No luck with the weather and we woke to more overcast grey skies and a rather damp scene. After breakfast we walked into the city to see the parts we had missed on the first day. We had liked the Sólfar Suncraft so much the first time that we made for the seafront again and made a second visit before we walked further along the promenade towards the docks until finding our progress barred by road works we abandoned this route and turned instead towards the city centre.
There were some bright new recently constructed buildings that reflected the new wealth of Iceland but many of the older buildings and houses were utilitarian grey enlivened by gay coloured aluminium cladding, not gentle pastel shades like those in eastern Europe but strong vibrant primaries – reds, yellows and blues that were presumably chosen deliberately to cheer up long cold winter days.
Maintaining property must be a nightmare here and the timber must require constant attention as in many places the bony fingers of frost had picked away at peeling paintwork allowing the damp to penetrate the wood underneath with no doubt dire and irreversible consequences. I like to repaint the house every twenty years or so whether it needs it or not, I wouldn’t be surprised if they have to do this painful operation twice a year in Reykjavik at least!
There was a raw wind and steely weather with iron grey shafts of chill that meant that we really needed to have our coats buttoned up and hats pulled down over our ears as we walked around the administrative centre of the city and the country, the President’s house and the Parliament building, the main square and the hotel Borg and around the town pond that was cold and uninviting even for the sea birds that were congregating at the edge of the water in search of food handouts and looking rather sorry for themselves.
Actually the weather was beginning to improve slightly and we returned to the hotel at about lunchtime, confident that the missing bag would surely have turned up by now! No such luck and Kim is definitely not amused any more and now it is definitely my fault especially when I fail to agree that there might be something to be gained from driving to the airport to give someone a slap. Kim was in a mood now big time and we drove to the airport with an oppressive silence, a Lara Croft steely resolve and a racing certainty that someone would have to pay for this inconvenience.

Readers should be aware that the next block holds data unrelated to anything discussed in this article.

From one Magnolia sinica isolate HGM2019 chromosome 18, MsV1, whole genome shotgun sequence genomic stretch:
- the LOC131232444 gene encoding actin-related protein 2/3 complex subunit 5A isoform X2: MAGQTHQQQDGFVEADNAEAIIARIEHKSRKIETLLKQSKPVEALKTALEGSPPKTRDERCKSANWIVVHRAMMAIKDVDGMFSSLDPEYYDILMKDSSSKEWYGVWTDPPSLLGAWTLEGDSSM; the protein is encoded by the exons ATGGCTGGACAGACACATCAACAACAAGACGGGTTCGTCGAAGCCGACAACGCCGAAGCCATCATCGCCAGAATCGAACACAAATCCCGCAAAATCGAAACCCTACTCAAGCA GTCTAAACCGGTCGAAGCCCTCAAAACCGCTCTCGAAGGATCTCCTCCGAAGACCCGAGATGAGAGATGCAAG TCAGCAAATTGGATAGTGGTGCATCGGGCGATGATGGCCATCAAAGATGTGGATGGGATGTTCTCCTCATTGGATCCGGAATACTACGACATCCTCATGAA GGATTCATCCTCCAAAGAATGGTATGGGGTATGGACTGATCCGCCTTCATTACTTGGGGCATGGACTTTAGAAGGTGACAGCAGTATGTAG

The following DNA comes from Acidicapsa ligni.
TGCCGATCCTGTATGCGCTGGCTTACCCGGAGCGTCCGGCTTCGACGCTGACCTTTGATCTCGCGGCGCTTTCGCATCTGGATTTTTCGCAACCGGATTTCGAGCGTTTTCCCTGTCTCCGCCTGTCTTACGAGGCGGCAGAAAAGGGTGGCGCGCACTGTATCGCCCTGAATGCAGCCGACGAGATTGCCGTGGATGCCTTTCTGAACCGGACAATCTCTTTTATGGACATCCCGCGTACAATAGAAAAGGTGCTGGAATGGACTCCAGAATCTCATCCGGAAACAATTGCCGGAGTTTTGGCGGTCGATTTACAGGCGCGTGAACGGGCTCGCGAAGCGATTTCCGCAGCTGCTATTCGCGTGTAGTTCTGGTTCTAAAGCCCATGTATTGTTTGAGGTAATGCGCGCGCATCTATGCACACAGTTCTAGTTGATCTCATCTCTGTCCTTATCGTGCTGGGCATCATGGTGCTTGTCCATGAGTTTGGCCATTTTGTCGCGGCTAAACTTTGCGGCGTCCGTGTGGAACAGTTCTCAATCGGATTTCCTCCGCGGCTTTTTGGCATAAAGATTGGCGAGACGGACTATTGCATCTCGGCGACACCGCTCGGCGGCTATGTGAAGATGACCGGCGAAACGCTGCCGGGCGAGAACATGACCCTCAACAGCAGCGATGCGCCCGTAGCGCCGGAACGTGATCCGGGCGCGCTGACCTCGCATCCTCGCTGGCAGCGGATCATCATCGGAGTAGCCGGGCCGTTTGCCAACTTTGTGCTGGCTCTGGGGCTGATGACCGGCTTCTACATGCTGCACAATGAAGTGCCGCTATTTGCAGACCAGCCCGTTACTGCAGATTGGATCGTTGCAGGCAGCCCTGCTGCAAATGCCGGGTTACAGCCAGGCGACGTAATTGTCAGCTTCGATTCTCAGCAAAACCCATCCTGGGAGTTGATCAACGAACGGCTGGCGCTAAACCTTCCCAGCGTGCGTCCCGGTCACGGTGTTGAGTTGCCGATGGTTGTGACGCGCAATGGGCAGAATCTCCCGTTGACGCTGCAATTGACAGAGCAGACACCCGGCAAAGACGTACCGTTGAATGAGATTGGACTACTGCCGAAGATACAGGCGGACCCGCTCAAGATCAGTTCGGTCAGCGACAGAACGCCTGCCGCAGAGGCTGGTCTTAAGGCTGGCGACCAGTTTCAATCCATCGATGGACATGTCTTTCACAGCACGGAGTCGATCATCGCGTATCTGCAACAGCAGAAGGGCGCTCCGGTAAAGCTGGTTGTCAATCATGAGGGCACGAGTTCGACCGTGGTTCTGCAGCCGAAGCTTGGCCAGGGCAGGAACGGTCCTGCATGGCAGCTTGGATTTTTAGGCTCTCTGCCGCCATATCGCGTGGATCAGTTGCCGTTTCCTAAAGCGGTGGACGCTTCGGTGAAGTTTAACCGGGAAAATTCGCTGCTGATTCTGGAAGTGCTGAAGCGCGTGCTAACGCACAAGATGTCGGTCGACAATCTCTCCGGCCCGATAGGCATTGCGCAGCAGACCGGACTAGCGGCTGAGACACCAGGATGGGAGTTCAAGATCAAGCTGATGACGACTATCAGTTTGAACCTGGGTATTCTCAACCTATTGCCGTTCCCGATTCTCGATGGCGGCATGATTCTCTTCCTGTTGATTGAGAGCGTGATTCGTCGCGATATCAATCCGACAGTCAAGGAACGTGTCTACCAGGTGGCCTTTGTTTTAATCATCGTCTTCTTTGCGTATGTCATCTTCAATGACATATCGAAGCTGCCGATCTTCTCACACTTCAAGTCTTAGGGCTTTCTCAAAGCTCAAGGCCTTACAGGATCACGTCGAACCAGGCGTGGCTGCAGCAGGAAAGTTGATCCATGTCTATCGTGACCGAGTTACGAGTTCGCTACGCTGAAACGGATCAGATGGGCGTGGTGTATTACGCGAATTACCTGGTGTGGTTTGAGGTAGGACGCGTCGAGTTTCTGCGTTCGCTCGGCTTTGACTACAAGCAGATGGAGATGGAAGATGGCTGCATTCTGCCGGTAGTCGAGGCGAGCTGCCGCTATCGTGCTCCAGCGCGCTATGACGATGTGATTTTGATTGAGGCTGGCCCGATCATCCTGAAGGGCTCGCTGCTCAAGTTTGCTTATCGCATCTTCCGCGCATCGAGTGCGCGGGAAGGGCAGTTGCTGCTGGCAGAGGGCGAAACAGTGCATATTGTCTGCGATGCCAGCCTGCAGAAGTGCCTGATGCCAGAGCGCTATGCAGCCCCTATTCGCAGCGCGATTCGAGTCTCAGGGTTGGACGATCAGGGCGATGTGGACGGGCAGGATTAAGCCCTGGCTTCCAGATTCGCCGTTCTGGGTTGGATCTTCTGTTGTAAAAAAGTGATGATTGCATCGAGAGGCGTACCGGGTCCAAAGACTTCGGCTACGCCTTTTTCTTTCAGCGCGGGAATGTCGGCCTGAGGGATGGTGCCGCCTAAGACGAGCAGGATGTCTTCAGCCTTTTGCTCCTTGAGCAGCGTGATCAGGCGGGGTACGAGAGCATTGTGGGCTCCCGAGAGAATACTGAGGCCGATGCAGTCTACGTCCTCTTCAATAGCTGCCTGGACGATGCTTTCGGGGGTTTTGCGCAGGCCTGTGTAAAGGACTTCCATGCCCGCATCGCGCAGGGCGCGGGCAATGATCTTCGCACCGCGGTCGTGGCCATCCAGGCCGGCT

While I parked the car she went into the airport and when she didn’t return after a few minutes I thought I had better go and find her and help mop up the blood. I searched the airport a couple of times and finally found her at the British Airways check in desk with the bizarre news that the bag was in Glasgow with no realistic prospect of it turning up in Iceland today. Glasgow? What on earth was it doing in Glasgow? I tried to make comforting noises that I hoped wouldn’t be interpreted as being unhelpful or in any way confrontational and then we left the airport and drove to the Blue Lagoon in weather that was deteriorating quickly into a miserable gloom that matched Kim’s desperate mood perfectly.
The Blue Lagoon geothermal spa is one of the most visited attractions in Iceland. The steamy waters are part of a landscape constructed by lava formation and the warm waters are rich in minerals like silica and sulphur, which are used as a skin exfoliant and bathing in the Blue Lagoon is reputed to help many people suffering from skin diseases such as psoriasis. The water temperature in the bathing and swimming area of the lagoon averages a very comfortable 40 ° centigrade all year round.
The lagoon is fed by the water output of a nearby geothermal power plant because in Iceland, renewable energy provides over 70% of the nation’s primary energy and over 99% of the country’s electricity is produced from hydropower and geothermal energy. At the Blue Lagoon as part of the process of power generation superheated water is vented from the ground near a lava flow and used to run turbines that generate electricity. After going through the turbines, the steam and hot water passes through a heat exchanger to provide heat for a municipal hot water heating system and then the water is fed into the lagoon for recreational and medicinal users to bathe in and is changed every forty-eight hours.